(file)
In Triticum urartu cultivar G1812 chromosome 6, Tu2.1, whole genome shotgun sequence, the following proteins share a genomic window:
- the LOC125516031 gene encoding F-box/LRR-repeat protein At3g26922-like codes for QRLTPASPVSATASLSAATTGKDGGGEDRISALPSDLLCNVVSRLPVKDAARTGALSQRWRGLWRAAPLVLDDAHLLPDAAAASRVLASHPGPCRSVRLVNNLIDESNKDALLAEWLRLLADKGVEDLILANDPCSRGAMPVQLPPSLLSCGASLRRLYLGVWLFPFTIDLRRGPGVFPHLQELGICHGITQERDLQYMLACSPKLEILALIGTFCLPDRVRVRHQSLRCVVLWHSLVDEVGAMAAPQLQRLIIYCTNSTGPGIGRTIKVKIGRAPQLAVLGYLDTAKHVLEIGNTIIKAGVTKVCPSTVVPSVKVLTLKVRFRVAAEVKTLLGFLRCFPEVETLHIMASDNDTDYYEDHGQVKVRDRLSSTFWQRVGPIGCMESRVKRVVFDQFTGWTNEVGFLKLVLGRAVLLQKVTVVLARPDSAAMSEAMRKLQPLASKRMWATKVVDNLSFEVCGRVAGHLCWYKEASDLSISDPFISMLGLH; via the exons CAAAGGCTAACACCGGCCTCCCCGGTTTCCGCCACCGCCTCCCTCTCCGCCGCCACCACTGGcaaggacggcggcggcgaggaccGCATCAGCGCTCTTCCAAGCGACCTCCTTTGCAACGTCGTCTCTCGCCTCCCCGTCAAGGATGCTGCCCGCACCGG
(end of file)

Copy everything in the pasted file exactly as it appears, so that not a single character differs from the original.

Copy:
In Triticum urartu cultivar G1812 chromosome 6, Tu2.1, whole genome shotgun sequence, the following proteins share a genomic window:
- the LOC125516031 gene encoding F-box/LRR-repeat protein At3g26922-like codes for QRLTPASPVSATASLSAATTGKDGGGEDRISALPSDLLCNVVSRLPVKDAARTGALSQRWRGLWRAAPLVLDDAHLLPDAAAASRVLASHPGPCRSVRLVNNLIDESNKDALLAEWLRLLADKGVEDLILANDPCSRGAMPVQLPPSLLSCGASLRRLYLGVWLFPFTIDLRRGPGVFPHLQELGICHGITQERDLQYMLACSPKLEILALIGTFCLPDRVRVRHQSLRCVVLWHSLVDEVGAMAAPQLQRLIIYCTNSTGPGIGRTIKVKIGRAPQLAVLGYLDTAKHVLEIGNTIIKAGVTKVCPSTVVPSVKVLTLKVRFRVAAEVKTLLGFLRCFPEVETLHIMASDNDTDYYEDHGQVKVRDRLSSTFWQRVGPIGCMESRVKRVVFDQFTGWTNEVGFLKLVLGRAVLLQKVTVVLARPDSAAMSEAMRKLQPLASKRMWATKVVDNLSFEVCGRVAGHLCWYKEASDLSISDPFISMLGLH; via the exons CAAAGGCTAACACCGGCCTCCCCGGTTTCCGCCACCGCCTCCCTCTCCGCCGCCACCACTGGcaaggacggcggcggcgaggaccGCATCAGCGCTCTTCCAAGCGACCTCCTTTGCAACGTCGTCTCTCGCCTCCCCGTCAAGGATGCTGCCCGCACCGG